Rest is increasingly recognised as important for performance, wellbeing and learning. Rest breaks can happen over a range of timespans, such as a holiday taken over many weeks, sleep overnight, a walk in nature over a few hours, or getting up from your desk for a coffee break taking just few minutes. In workplaces, methods like the Pomodoro method – setting a timer to take a short 5 minute break after 25 minutes of concentrated work – are increasingly popular for reminding us to refresh. In higher education settings, there’s been long-standing interest in how to counter declines in student attention. For example, Ruhl and Suritsky (1995) found recorded lectures that incorporated three two-minute breaks resulted in better recall of key concepts and more complete lectures notes for students with learning disabilities, compared to providing a lecture outline, or providing both rest breaks and an outline.
Short breaks to refresh our ability to concentrate can take many forms. Since the 1980s, there’s been increasing evidence that being in nature restores attention. Interestingly, these effects seem to happen even when exposure to nature happens by watching videos of natural scenes, or even just viewing still photos of forest (e.g., Berman et al., 2008). Could such “virtual nature” rest breaks help refresh the attention of students learning difficult cognitive skills, over and above the benefits of a simple “do-nothing” break?
A new University of Sydney study conducted by my Education Honours students Katherine Muscat and Ryan Naylor has found both unstructured rest breaks and “virtual nature” rest breaks can help restore attention and enhance learning. In this study, published in Educational and Developmental Psychologist, 72 Australian university students first completed a difficult mental mathematics pre-test under speeded testing conditions, in order to exhaust students’ attentional resources (Ginns, Muscat, & Naylor, 2023). Students in the control (no rest) group then continued straight on to study a short lesson on how to mentally multiply two two-digit numbers (e.g., 34 x 67). The second group of students took a five minute unstructured rest break, with a simple count-down on a computer screen showing how much of the break time was left. The third group (nature-based rest) watched a first-person perspective video of a walk in an Australian rainforest for five minutes.
All students then completed a “directed attention” short survey on the extent to which they experienced distracting thoughts during the mental mathematics lesson, responding to questions such as “My attention was directed towards things other than the lesson” and “I found it hard to maintain my concentration for more than a short time”. Lastly, students completed a 20-question problem-solving test to see how well they could apply the mental mathematics strategy.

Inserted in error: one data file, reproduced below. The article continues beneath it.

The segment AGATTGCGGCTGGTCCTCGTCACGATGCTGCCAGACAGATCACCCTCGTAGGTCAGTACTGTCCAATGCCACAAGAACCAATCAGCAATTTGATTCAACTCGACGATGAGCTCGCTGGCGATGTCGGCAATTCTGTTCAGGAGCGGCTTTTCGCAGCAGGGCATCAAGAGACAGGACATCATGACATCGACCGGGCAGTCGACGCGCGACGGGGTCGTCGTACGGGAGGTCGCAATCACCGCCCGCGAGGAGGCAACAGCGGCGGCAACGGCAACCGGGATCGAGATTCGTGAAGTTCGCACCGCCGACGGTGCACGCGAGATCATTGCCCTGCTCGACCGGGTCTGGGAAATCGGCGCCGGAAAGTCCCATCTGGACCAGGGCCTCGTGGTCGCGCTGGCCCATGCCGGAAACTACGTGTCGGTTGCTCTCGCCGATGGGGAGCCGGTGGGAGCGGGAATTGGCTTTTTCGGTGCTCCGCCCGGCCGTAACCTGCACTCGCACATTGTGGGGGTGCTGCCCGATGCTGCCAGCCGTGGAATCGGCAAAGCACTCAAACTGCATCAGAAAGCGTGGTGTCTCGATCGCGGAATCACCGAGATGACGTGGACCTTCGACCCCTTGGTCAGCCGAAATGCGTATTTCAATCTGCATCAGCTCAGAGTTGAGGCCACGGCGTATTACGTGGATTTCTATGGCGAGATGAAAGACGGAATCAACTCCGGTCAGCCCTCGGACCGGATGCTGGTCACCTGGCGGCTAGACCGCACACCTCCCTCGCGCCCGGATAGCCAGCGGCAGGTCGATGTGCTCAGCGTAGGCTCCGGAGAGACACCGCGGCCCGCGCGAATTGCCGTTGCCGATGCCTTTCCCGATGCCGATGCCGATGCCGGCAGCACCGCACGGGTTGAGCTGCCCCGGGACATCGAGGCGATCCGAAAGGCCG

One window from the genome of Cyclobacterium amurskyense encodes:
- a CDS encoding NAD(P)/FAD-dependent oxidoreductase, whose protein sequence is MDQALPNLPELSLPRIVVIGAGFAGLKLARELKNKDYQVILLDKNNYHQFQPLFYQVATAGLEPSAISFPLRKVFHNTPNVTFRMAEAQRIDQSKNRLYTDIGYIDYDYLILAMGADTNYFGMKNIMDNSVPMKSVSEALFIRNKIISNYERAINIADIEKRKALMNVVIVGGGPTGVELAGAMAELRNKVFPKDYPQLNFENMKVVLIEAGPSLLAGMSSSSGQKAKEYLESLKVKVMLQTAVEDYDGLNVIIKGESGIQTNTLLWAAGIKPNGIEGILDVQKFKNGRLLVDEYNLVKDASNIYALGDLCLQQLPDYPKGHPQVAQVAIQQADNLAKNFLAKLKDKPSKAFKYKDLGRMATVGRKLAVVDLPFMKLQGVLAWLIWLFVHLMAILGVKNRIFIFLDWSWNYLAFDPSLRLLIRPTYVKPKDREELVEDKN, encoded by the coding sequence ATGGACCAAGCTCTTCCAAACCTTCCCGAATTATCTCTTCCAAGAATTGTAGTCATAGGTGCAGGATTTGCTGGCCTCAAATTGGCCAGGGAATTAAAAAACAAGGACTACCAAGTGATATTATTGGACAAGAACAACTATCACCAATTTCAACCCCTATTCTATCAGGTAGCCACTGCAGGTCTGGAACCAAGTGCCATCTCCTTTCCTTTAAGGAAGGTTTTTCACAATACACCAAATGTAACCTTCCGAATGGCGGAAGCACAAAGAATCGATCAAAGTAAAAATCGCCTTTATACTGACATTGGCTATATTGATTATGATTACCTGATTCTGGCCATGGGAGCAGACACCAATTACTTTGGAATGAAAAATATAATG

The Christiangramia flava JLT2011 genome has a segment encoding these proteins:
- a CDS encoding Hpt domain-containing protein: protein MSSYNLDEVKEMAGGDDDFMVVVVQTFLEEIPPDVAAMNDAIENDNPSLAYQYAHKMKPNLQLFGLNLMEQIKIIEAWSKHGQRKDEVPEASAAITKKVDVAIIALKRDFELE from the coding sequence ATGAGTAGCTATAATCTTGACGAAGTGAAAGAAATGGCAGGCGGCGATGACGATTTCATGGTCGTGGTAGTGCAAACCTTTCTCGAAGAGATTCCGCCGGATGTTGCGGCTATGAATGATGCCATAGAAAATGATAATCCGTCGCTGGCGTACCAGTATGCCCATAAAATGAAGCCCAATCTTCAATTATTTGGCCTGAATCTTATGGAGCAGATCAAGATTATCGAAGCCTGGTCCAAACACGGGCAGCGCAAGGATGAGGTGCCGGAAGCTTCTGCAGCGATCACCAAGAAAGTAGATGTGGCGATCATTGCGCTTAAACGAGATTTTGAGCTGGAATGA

Comparing results across the three groups, students in the unstructured rest group reported higher average levels of directed attention than those in the no-rest control group. On the problem-solving test, both the unstructured rest group (53% correct) and the nature-based rest group (60% correct) outperformed the control group (38% correct). While the nature-based rest group solved more problems on average than the unstructured rest group, the difference between the two rest groups was not statistically significant. While these findings came from a “laboratory” study, we argue they have substantial implications for both students and staff in higher education.
For students, these results indicate the value of planning to take brief breaks during extended, cognitively demanding study sessions. We are “agnostic” up to a point about the type of rest break you could take, but here are some suggestions:
- Try just “doing nothing”, e.g., daydreaming. (This is basically what participants in the “unstructured rest” condition did.)
- Another alternative is some form of breathing practice. “Controlled breathing” routines such as box breathing or the 4-7-8 method can activate your parasympathetic nervous system, triggering the “relaxation response”.
- If you have access to the World Wide Web, the results of our study suggest watching videos of natural scenes also support subsequent learning.
- A short 5-minute break is also a good amount of time for getting up and moving around. Some brief, intense activity such as star-jumps, push-ups or squats can refresh lagging attention (for a school-based study, see Ma et al., 2015).
- It may be tempting to reach for your phone and check out social media. There’s now substantial evidence for the negative impacts of “endless scroll” apps on the ability to focus (for an excellent overview, see Hari, 2022); try the above alternatives instead.
For teaching staff:
- All of the above suggestions apply for managing your own attention in support of “deep work” (Newport, 2016).
- Consider how you might build in rest breaks in your classes. Even a 1-2 minute break in which you encourage students to get up out of their seats to move, and/or have a stretch, could make a real difference to flagging attention levels.
- Alternatively, you might like to lead the class in a short breathing exercise. For example, this 1 minute YouTube video combines a box-breathing prompt with a nature-based video.
Featured image: Adobe Stock photo
About the author
Associate Professor Paul Ginns
Dr Paul Ginns is Associate Professor in Educational Psychology in the Sydney School of Education and Social Work at The University of Sydney, teaching foundational and elective educational psychology units across undergraduate and postgraduate education degrees. His research focuses on educational implications of human cognitive architecture and embodied cognition, motivation and engagement, and creativity.